Deviant encodings and Turing's analysis of computability

Abstract
Turing’s analysis of computability has recently been challenged; it is claimed that it is circular to analyse the intuitive concept of numerical computability in terms of the Turing machine. This claim threatens the view, canonical in mathematics and cognitive science, that the concept of a systematic procedure or algorithm is to be explicated by reference to the capacities of Turing machines. We defend Turing’s analysis against the challenge of ‘deviant encodings’.Keywords: Systematic procedure; Turing machine; Church–Turing thesis; Deviant encoding; Acceptable encoding; Turing’s analysis of computability; Turing’s Notational Thesis
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DOI 10.1016/j.shpsa.2010.07.010
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References found in this work BETA
On Computable Numbers, with an Application to the Entscheidungsproblem.Alan Turing - 1936 - Proceedings of the London Mathematical Society 42 (1):230-265.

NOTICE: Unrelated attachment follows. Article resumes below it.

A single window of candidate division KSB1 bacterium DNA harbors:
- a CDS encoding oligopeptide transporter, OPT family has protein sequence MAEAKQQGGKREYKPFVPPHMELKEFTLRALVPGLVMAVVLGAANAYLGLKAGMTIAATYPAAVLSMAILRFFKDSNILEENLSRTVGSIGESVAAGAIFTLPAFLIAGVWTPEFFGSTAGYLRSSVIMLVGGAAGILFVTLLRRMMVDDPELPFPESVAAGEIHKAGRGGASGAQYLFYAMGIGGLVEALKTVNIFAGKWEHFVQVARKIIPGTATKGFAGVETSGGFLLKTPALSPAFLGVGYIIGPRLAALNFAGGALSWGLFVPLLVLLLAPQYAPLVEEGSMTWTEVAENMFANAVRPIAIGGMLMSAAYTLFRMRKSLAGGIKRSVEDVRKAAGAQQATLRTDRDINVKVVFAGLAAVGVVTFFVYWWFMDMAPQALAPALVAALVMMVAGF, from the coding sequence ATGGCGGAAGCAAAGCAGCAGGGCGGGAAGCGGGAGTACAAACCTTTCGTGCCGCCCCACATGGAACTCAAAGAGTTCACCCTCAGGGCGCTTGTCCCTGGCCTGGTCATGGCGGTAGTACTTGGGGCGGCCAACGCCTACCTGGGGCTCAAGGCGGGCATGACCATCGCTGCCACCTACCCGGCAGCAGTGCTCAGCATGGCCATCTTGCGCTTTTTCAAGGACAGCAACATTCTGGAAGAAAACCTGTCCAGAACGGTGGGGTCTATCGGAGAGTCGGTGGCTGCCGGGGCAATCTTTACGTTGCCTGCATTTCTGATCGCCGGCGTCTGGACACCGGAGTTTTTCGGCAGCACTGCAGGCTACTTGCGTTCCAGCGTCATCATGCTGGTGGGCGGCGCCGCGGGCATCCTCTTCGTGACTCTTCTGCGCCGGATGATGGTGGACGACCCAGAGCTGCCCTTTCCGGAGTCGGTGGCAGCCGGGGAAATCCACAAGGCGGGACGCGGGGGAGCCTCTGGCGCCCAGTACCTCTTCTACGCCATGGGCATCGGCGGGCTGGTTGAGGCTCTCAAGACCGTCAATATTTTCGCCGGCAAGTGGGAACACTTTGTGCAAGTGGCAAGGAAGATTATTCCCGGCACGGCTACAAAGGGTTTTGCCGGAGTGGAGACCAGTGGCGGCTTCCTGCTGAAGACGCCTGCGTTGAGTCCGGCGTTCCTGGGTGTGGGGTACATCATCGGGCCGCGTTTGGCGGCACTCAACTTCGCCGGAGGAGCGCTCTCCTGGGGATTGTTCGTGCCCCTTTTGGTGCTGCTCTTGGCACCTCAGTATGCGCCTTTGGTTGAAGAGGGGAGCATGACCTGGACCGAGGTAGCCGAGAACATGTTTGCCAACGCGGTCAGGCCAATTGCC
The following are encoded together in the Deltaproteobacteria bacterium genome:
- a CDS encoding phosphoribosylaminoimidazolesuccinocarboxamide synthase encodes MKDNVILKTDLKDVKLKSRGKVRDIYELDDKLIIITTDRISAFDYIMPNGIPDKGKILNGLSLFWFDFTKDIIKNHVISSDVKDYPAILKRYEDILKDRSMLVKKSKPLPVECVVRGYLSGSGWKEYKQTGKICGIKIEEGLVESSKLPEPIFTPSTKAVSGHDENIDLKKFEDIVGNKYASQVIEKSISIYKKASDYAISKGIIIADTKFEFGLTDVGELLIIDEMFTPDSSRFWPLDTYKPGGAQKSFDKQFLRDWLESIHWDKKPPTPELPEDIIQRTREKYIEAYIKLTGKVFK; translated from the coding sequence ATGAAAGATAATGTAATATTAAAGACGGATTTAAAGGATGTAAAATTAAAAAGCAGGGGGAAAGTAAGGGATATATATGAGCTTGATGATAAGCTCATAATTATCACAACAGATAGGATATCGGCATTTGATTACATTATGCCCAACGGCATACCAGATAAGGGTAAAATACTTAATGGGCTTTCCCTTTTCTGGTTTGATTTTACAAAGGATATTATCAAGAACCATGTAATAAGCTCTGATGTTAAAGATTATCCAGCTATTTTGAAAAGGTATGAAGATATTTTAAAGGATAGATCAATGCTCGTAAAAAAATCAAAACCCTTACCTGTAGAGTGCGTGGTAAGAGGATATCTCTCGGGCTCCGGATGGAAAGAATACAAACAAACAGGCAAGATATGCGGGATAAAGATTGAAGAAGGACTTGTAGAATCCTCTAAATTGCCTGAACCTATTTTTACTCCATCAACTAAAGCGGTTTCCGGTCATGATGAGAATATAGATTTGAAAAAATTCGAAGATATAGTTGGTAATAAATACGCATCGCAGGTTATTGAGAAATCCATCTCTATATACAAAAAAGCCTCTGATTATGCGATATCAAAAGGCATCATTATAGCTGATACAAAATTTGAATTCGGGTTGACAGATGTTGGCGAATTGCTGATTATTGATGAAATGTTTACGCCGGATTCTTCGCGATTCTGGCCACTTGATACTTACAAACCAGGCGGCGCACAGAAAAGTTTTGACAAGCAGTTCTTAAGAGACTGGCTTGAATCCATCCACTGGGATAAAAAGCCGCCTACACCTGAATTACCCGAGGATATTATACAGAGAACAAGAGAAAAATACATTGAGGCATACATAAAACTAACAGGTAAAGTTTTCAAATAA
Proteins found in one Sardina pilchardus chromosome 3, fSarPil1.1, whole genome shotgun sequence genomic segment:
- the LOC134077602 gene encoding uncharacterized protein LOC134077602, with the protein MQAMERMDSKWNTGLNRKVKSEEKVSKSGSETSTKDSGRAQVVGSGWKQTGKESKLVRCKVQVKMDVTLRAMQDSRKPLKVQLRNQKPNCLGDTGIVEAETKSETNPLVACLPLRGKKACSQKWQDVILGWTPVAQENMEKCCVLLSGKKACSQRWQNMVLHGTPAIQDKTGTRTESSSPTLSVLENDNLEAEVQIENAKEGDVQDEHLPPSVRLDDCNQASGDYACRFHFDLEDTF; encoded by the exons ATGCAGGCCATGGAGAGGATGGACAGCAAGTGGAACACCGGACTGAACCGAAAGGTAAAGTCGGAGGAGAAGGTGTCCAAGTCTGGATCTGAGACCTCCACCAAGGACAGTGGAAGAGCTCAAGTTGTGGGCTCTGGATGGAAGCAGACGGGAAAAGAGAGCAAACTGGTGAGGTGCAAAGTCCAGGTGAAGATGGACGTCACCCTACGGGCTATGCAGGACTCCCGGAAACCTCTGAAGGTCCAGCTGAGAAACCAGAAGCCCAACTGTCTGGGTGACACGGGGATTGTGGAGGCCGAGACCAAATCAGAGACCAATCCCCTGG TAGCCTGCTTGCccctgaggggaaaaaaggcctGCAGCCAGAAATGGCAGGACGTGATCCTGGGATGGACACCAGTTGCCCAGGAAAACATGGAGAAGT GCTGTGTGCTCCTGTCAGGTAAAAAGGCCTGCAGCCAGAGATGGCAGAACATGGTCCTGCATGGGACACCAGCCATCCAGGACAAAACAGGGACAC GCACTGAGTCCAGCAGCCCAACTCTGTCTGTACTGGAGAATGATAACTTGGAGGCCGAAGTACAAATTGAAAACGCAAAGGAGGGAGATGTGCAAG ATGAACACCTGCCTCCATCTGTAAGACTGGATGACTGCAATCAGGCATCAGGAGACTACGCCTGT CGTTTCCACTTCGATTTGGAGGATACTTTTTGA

The Church-Turing Thesis.B. Jack Copeland - 2008 - In Edward N. Zalta (ed.), The Stanford Encyclopedia of Philosophy. The Metaphysics Research Lab, Stanford University.
Church's Thesis and the Conceptual Analysis of Computability.Michael Rescorla - 2007 - Notre Dame Journal of Formal Logic 48 (2):253-280.
Mechanical Procedures and Mathematical Experience.Wilfried Sieg - 1994 - In Alexander George (ed.), Mathematics and Mind. Oxford University Press. pp. 71--117.

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Citations of this work BETA
The Representational Foundations of Computation.Michael Rescorla - 2015 - Philosophia Mathematica 23 (3):338-366.
Copeland and Proudfoot on Computability.Michael Rescorla - 2012 - Studies in History and Philosophy of Science Part A 43 (1):199-202.
Computable Diagonalizations and Turing's Cardinality Paradox.Dale Jacquette - 2014 - Journal for General Philosophy of Science / Zeitschrift für Allgemeine Wissenschaftstheorie 45 (2):239-262.

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